Intel and AMD are planning to add virtualisation capabilities to their x86 processors during the next few years - a move experts say will lead to more flexible and faster virtual machines on low-cost, standards-based platforms.
But it may lead to performance issues because the software gets bulky. With virtual machine environments being supported directly in hardware, virtualisation software such as VMware's ESX Server will no longer have to complete the task of carving out multiple virtual server systems. Vendors can then focus on providing tools necessary to manage virtual environments, analysts say.
It's good news for users who, in growing numbers, are turning to virtualisation software vendors to reduce a glut of x86 boxes in their data centers.
News conglomerate Gannett, for example, deployed ESX Server software last year to consolidate dozens of Intel servers that were running at less than 15 percent use onto two, four-way systems running virtual machines.
Adding hardware support to the x86-based virtualisation package should result in even more efficiency as far as data center consolidation goes, says Eric Kuzmack, IT architect at the company. "Hardware-level virtualisation support will reduce layer complexity and improve performance of virtualised applications," he said. "Higher performance equals more workloads that can be virtualised."
Hardware that supports virtualisation will also reduce the cost of developing virtual drivers, "which reduces our cost for the [VMware] platform," he said.
In the past, the ability to partition servers into multiple, isolated virtual machines was restricted to mainframes and proprietary RISC-based systems. VMware changed that with its virtual machine software in 1999. "Today, VMware does it with a complicated software system that identifies instructions that have to be handled in a special way to make virtualisation work," says Martin Reynolds, a Gartner Fellow. "When Intel and AMD introduce their hardware much of that will go away and the virtualisation will become more efficient in terms of space and speed."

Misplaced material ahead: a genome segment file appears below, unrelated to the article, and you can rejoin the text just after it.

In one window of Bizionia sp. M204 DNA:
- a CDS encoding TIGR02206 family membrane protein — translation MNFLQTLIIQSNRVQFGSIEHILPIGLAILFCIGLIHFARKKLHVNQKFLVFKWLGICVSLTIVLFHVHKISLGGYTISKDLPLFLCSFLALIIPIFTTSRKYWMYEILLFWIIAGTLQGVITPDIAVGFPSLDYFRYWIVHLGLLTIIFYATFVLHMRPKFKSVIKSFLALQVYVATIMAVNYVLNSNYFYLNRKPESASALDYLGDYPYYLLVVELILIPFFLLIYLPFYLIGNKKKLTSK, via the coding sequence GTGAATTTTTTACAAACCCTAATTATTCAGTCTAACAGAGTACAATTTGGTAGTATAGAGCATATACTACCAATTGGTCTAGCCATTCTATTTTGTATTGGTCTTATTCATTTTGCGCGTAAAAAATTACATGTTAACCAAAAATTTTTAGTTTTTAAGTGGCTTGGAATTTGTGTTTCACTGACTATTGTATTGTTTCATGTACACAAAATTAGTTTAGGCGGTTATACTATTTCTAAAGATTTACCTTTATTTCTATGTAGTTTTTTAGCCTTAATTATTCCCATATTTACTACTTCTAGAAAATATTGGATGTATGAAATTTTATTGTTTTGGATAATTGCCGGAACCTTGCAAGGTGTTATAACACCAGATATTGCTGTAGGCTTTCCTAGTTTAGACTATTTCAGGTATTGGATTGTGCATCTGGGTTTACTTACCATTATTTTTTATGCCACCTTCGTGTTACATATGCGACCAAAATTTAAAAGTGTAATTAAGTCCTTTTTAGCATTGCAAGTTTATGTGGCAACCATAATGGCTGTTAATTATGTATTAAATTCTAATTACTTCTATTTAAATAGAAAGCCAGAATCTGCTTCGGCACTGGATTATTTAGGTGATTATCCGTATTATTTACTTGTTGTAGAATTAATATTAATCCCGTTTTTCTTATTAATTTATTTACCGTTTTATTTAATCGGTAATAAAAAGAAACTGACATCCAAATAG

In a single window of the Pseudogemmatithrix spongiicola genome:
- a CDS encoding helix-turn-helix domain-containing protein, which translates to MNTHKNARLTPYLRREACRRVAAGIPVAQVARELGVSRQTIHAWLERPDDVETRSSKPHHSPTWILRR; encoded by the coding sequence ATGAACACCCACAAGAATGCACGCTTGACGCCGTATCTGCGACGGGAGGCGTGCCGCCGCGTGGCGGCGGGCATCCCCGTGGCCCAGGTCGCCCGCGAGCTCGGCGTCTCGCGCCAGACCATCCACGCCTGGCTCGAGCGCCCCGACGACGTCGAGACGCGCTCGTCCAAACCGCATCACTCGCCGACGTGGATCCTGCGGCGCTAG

Intel and AMD have released few specifics about their technologies - codenamed Vanderpool and Pacifica, respectively. Vanderpool is expected to appear in Itanium next year. The features are slated to be added to Pentium and Xeon systems in 2006. Pacifica also is planned to be added to the Opteron platform in the 2006 time frame.
Patrick Bohart, marketing manager at Intel's Vanderpool Technology desktop products group, says Intel's new architecture will let system software, including operating system and applications, run more efficiently.
"In the Vanderpool environment, there's a new architecture that eliminates the need for the operating system to run where it's not supposed to run, so the operating system loads where it's supposed to load, the virtual machine monitor loads where it's supposed to load and the whole system gets simplified by an order of magnitude," he said.